OLYMPIA, Wash.- The Department of Ecology says there may be health risks involved with the increased use of energy efficient compact fluorescent lightbulbs.
The bulbs like this only use about a quarter of the energy of regular bulbs, but they also contain mercury.
The mercury doesn't pose any threat when the bulbs are in use, but disposing of them or accidentally breaking one is different.
That'll release the mercury.
The state is putting a disposal plan together right now, but until then, you need to get in contact with a local recycling company to properly dispose of the bulbs.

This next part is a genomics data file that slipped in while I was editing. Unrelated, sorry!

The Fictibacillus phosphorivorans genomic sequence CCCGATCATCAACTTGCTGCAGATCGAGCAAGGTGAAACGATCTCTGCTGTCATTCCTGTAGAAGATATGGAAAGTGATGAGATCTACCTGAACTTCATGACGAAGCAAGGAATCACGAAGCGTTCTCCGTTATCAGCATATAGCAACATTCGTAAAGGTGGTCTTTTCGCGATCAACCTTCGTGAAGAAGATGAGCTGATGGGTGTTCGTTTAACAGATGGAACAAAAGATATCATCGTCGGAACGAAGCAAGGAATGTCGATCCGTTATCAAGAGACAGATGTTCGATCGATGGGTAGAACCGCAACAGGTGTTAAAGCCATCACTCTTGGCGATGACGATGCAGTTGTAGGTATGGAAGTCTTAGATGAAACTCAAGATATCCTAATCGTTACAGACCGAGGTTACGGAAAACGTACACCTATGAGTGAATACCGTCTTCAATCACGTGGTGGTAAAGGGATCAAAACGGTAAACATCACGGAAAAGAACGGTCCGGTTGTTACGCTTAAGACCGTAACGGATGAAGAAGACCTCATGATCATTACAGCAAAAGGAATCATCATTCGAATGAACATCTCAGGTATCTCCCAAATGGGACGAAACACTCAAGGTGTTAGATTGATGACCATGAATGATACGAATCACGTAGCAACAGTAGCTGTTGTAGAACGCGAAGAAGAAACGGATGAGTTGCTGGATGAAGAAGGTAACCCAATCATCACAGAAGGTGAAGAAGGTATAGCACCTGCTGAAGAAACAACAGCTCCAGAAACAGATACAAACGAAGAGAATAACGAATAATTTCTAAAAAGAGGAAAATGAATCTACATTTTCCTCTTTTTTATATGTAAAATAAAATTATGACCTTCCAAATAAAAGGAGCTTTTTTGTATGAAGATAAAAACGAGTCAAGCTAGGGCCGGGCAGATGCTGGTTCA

"Biggest problem is once you have broken them then it's very difficult to collect that mercury and whenever you have people around mercury then you have a potential for exposures," said Maria Victoria Peeler with Ecology.
If you need to get rid of lights, the Richland Landfill has a disposal program. You can take them out there, drop them off and they ship them off site for proper disposal.